Monthly Archives: May 2016

Bidirectional switchable 40m wire yagi

I switched on the other evening and heard a very quiet DX caller on 7.142. It was YC0LOU from Indonesia and I could only pick up parts of his call. He called and called and had no takers. In fairness, he was extremely quiet but as the sun was gradually moving around the sky, he finally became audible and it was worth giving him a shout. 400w off my inverted V at 7m height got his attention but I needed a few blasts for him to get my call right. I put him on the cluster and he had a pile up.

Now, the point is, had I had more gain, I’d have not only heard him better, but he’d have heard me quicker too.

So I could add more height to my Inverted V but the difference between 7m and 10m isn’t actually that much at 5 degrees off the horizon – not even a db. Hardly worth writing home about.

40m-wire-yagi-drawingAnyway, this was the QSO that made me sit up and take stock of what I could do. I was seriously considering phased verticals for DX when I thought up the idea of having a switchable wire yagi. Either firing East or firing West.

Like me, you may already have an inverted V dipole up for 40m, all you need to is build another one about a quarterwave in front – or behind your existing dipole but out of a single wire. You don’t need to feed this with coax, it’s a parasitic element, like a 2 element yagi.

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How to use dual coax feeders as ladder line

palstar-at4kHaving recently taken delivery of a Palstar AT4K manual tuner, I was keen to get her into production to replace my CG5000 in the attic.

Problem: the route to the attic from the shack is complex but I have a number of spare coax runs going that way including a couple of RG58 cables that I installed about 10 years ago as backups. Actually I originally installed three RG58 lines but I’ve been using one of them to send 12V up the line to the ATU.

parallel-cox-to-ladder-lineAfter MUCH research, I finally used about 20 feet of parallel coax feeders, connecting ladder line to both ends. To clarify, I run about 12 feet of ladder line from the ATU to the parallel RG58 cables. I soldered the ladder line to the inner core of the RG58 coax and shorted the braid-to-braid. My 20 feet of RG58 runs to the attic, through walls, up ceilings etc and in reverse, I connected the ladder line to the RG58. Again, I shorted the braids of each line to each other with a solder blob. My ladder line then has another run to the feedpoint of a large 60m loop that runs through the attic and around the garden.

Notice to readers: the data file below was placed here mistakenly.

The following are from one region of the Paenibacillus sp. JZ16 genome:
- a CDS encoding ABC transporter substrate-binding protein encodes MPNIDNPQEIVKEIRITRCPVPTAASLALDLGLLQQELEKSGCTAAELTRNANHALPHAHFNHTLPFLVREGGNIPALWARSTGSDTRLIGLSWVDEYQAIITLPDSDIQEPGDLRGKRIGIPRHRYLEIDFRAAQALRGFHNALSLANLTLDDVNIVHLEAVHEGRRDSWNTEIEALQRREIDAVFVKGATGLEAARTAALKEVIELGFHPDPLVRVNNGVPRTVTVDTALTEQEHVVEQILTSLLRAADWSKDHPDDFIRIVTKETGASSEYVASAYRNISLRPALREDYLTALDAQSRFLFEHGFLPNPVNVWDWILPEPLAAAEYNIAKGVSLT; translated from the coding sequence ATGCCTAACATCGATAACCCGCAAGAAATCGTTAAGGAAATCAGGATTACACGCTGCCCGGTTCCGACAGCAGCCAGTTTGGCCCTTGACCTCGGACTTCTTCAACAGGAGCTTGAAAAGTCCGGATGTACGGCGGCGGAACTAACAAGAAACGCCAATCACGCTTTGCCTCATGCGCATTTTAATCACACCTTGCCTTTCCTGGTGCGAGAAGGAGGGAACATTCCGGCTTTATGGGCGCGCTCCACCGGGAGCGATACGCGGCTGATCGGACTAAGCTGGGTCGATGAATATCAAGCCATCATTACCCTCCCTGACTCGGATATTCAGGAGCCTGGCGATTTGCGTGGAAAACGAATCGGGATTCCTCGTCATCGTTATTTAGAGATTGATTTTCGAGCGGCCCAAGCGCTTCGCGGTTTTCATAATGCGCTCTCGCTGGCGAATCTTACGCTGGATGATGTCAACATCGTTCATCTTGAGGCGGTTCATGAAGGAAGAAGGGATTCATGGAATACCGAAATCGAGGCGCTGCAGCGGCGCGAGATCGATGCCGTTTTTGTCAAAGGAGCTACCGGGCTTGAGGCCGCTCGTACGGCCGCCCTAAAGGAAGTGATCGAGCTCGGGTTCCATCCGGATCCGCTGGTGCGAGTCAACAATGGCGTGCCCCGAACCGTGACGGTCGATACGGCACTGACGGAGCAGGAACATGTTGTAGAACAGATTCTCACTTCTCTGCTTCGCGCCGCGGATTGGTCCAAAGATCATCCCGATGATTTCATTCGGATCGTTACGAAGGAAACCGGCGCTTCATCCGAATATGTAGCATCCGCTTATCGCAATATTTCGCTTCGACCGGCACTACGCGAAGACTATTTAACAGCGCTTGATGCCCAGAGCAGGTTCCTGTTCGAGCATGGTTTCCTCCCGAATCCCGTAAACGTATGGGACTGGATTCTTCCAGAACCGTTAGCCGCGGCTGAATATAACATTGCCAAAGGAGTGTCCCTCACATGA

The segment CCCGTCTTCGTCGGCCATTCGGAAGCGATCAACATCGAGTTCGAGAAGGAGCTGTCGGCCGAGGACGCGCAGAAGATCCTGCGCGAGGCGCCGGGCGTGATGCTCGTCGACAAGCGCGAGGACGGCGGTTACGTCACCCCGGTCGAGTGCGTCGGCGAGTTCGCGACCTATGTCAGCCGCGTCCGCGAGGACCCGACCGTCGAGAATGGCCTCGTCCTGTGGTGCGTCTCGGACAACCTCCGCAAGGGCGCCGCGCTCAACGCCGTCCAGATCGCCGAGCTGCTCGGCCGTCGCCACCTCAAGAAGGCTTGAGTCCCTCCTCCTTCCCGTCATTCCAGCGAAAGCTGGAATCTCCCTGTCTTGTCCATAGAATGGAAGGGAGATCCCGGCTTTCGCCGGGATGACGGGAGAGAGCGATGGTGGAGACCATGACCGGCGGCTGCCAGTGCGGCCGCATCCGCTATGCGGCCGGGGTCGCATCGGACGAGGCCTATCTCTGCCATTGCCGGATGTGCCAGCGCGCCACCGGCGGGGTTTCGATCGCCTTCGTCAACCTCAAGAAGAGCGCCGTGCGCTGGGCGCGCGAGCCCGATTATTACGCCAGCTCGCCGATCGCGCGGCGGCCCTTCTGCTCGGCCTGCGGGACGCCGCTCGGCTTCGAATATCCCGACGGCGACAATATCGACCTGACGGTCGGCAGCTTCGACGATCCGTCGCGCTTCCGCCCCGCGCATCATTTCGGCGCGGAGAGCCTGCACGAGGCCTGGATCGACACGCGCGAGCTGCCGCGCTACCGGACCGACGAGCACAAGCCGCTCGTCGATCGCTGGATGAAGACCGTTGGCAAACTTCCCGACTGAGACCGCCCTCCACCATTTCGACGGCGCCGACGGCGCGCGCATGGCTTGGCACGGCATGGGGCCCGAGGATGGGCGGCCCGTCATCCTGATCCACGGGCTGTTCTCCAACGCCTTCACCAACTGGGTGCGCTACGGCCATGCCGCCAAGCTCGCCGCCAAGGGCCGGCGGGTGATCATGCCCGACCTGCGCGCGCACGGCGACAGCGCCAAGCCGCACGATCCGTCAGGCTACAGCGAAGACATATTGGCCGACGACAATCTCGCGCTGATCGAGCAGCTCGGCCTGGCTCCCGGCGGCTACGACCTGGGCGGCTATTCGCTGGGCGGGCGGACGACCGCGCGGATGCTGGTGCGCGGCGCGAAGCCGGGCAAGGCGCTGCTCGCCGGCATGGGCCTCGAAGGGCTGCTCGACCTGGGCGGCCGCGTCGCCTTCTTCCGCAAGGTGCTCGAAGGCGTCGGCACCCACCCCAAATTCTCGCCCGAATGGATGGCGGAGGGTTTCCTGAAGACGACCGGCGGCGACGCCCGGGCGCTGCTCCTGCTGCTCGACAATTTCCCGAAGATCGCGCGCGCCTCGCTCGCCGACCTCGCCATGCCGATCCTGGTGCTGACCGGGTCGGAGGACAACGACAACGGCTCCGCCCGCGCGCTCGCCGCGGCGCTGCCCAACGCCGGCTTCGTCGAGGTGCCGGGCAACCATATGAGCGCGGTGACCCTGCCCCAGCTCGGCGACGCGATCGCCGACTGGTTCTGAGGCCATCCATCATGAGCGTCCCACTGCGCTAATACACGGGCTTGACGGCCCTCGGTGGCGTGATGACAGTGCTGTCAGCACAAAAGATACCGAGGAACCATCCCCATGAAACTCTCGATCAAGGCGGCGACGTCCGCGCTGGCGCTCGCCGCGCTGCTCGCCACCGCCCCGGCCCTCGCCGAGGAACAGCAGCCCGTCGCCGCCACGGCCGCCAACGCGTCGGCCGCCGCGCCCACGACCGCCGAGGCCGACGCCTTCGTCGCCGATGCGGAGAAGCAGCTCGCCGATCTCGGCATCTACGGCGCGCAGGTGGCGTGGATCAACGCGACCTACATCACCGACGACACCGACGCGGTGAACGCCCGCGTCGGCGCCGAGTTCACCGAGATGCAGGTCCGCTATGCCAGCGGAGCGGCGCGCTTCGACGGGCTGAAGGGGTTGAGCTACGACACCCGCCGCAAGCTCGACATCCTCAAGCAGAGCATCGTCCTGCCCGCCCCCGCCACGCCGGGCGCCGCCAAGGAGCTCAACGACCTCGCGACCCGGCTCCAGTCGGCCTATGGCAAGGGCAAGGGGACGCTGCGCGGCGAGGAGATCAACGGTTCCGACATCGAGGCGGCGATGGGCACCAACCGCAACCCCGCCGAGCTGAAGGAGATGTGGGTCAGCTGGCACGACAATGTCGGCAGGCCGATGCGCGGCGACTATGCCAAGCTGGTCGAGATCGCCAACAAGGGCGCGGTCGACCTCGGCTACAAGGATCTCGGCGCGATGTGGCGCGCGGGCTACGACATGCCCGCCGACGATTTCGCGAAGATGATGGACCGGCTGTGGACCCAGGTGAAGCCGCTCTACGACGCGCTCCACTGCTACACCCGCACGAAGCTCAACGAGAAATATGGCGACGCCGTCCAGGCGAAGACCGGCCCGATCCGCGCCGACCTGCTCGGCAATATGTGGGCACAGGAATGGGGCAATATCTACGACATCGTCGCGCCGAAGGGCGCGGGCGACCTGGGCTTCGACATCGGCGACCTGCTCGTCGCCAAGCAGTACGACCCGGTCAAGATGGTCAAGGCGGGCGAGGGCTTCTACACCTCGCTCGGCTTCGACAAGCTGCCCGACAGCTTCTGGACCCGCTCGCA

The results have been quite amazing. Comparing my 40m reference dipole to the the CG5000 (SG230 type) ATU feeding the 60m loop has always shown that the loop was about an S point lower than my reference dipole for most stations.

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Working 15m band on a 40m vertical antenna

Note: This article discusses the merits of a 3/4 (three quarter wave) vertical -vs- a 1/4 (quarter wave) antenna.

You can build a 40m vertical quarter wave antenna and ground mount it with 16 x 4m radials and operate it at the third harmonic; 21MHz.

Actually, all my experimentation has shown that if you multiply the quarter wave resonance by 3.03, you’ll have the next available usable band. In this case, if you tune a 40m vertical to 7.00Mhz, you’ll have the whole of the 15m band to play with with a centre-point of 21.300Mhz. Oh, and you’ll still have the whole of 40m band under 1.3:1.

Now here’s the controversy:

Most people who read antenna publications or the ARRL handbook believe that if you actually make this antenna, you’re creating a cloud-burner on 15m.

Technically correct (sort of) – but for DX, wrong.

On the surface, the 10m long 40m vertical that’s used on 21.225MHz does indeed look like a cloud burner. Here it is. 15m band in green -vs- a pure quarter-wave in red).


(click to expand quarter-wave in red, three-quarter wavelength in green)

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